In Malaysia, path to leave Islam is far from easy
Only 135 of 686 requests by Muslims seeking to change their religious status approved from 2000-2010
Zarina Abdul Majid's wedding was disrupted by Selangor Islamic Religious Department officials last month (AFP Photo)
July 14, 2014
An Indian woman whose Hindu wedding was recently disrupted by Selangor Islamic officials insisting she is Muslim despite her efforts to leave Islam has again put the spotlight on the difficulties in exiting the religion in Malaysia.
Like many Malaysians who dispute their official identities as Muslims, she was told to go to the Shariah courts in order to remove the status from her official documents.
Despite being the standard response in such instances, little is known of the procedure and potential dangers — detention, fines, jail, whipping and even a theoretical death sentence — that one might face in such applications.
In a recent interview with The Malay Mail Online, the Department of Syariah Judiciary Malaysia (JKSM) said that the Islamic courts are the only place according to current laws for Malaysians seeking to be no longer known as a Muslim.
Non-Muslim or apostate?
Explaining the process for a switch in religious status, JKSM identified two types of applications at the Shariah courts, namely to renounce Islam or for a declaration that one is no longer Muslim.
The first involves practising Muslims regardless of ethnicity who want to renounce Islam and convert to other faiths; the JKSM said it could not find any such application in its official records, however.
For the second type of application, JKSM further carves up applicants into three categories. The first subgroup are those mistakenly listed as Muslims because of naming conventions, typically involving residents of Sabah and Sarawak.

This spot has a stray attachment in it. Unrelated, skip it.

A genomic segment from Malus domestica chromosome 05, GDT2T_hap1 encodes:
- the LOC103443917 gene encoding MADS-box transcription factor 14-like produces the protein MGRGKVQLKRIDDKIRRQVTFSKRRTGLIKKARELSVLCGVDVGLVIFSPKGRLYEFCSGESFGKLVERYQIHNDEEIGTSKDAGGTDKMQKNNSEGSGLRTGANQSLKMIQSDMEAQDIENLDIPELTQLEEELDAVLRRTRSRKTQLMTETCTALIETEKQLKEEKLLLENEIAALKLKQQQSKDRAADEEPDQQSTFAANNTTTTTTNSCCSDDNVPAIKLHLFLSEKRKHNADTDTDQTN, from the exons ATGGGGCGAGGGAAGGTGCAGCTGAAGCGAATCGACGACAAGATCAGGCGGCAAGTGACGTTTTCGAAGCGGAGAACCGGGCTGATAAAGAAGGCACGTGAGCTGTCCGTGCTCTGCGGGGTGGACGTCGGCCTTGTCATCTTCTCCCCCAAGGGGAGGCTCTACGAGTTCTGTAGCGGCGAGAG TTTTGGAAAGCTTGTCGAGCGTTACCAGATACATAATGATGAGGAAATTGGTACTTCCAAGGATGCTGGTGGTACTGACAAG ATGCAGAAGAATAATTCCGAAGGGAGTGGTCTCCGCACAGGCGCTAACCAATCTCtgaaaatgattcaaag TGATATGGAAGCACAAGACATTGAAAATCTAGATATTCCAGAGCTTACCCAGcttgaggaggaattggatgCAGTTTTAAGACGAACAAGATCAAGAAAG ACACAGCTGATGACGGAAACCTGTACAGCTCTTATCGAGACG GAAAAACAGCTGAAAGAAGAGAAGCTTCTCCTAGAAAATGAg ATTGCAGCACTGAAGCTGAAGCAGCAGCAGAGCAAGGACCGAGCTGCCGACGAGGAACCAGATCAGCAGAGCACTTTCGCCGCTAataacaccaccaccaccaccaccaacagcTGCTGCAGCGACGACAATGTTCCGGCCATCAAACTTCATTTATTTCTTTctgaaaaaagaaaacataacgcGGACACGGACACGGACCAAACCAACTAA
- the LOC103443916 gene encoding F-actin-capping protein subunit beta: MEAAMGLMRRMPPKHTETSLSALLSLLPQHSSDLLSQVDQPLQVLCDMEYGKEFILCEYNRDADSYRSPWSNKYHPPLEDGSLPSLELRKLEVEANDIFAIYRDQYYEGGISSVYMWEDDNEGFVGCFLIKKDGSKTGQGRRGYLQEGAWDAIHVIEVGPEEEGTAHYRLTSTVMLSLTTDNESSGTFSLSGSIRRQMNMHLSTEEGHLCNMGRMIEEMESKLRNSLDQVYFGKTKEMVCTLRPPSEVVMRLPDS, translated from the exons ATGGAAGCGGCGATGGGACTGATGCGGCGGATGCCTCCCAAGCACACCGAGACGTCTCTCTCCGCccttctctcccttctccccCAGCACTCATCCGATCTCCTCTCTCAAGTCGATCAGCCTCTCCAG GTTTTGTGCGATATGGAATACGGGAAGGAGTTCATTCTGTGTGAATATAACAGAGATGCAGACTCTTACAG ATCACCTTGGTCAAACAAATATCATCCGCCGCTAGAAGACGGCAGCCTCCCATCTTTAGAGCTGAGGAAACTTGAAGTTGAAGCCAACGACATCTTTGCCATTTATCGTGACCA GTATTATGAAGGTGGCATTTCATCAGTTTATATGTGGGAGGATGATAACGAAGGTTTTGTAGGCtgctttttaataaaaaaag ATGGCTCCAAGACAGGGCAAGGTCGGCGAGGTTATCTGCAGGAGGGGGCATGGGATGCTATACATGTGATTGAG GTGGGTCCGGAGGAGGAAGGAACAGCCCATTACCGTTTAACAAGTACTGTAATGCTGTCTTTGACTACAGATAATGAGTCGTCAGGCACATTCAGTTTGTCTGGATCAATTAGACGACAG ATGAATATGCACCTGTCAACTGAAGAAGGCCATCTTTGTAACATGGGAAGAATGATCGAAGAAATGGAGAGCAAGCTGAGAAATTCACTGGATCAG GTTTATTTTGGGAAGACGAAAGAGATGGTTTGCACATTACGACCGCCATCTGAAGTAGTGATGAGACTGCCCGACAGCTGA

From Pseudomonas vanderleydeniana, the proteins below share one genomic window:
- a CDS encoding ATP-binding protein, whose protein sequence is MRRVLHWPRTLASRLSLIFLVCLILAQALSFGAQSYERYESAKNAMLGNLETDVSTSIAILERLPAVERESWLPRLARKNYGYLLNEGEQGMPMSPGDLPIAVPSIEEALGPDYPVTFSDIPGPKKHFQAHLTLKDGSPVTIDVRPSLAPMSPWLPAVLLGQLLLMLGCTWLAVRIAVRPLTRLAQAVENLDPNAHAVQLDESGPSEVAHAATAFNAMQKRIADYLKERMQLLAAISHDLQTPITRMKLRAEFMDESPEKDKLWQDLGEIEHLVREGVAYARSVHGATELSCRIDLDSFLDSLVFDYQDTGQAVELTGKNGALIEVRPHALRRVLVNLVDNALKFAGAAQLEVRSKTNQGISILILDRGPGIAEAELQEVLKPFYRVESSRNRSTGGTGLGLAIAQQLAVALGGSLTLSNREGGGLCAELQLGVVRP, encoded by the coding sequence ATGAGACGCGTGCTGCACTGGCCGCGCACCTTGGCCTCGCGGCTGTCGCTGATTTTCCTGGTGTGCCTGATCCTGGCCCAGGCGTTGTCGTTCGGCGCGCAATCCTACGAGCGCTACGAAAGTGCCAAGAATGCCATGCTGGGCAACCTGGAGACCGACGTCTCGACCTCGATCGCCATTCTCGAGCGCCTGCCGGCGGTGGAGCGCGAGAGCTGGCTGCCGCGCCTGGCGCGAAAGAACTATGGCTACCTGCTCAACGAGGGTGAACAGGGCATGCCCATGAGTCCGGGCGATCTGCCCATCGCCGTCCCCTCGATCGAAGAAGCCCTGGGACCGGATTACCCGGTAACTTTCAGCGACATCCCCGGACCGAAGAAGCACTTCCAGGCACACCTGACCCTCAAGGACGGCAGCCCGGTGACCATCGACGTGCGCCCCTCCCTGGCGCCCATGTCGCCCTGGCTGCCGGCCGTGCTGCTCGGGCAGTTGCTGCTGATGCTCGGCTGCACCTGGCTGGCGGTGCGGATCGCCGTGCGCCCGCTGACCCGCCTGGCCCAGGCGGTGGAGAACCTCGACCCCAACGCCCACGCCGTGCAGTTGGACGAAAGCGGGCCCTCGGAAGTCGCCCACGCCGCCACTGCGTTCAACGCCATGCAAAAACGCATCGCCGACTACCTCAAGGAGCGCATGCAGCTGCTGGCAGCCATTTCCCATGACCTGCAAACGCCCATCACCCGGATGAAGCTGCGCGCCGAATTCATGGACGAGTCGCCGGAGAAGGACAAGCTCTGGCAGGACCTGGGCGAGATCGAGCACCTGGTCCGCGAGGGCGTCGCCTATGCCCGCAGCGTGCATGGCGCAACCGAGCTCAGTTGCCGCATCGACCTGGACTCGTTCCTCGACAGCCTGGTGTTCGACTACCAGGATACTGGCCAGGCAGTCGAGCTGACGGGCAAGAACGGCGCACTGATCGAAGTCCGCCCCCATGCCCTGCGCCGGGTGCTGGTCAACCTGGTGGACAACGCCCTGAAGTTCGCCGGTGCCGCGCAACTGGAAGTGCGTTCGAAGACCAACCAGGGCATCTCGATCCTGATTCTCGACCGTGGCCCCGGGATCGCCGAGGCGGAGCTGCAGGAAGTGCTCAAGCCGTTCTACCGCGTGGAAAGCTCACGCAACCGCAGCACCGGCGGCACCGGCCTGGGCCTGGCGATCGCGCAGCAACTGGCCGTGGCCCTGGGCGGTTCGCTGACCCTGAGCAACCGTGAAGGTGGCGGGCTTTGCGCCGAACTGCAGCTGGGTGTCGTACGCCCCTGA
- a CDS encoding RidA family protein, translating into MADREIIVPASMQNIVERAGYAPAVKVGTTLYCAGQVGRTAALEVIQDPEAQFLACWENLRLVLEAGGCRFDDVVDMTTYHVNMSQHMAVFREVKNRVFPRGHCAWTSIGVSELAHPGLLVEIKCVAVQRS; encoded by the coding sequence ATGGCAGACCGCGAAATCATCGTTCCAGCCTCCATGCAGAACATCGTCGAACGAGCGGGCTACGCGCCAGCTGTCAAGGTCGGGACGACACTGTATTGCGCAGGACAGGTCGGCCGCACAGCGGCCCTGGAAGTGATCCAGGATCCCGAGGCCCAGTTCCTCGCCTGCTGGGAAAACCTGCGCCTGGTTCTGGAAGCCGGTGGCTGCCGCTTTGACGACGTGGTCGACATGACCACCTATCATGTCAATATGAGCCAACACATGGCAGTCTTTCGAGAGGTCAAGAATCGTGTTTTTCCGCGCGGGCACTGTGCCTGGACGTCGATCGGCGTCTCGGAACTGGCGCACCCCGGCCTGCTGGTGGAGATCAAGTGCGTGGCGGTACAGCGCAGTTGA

Another group covers those who embraced Islam but now wish to revert to being non-Muslims, which includes applicants who had converted when marrying a Muslim but want out of the religion after the marriage fails.
The last includes non-practising Muslims who want to be recognised as non-Muslims, with this third group cutting across ethnicity; this includes those who were born as Muslims and “by virtue of the documents are Muslims, but never practise the religion of Islam”, it said.
Children from an initial non-Muslim marriage who were unilaterally converted by one of the parents who had converted to Islam also fall within this third group. They may apply personally to be recognised as non-Muslims once they are 18 years old.
According to Muslim non-governmental organisation Sisters in Islam, Islamic Affairs Minister Datuk Seri Jamil Khir had in 2011 said that the Shariah Courts had only approved a total of 135 out of 686 applications by Muslims seeking to change their religious status for the 2000-2010 period.
Full Story: Path to leave Islam simple, but far from easy
Source: The Malay Mail Online
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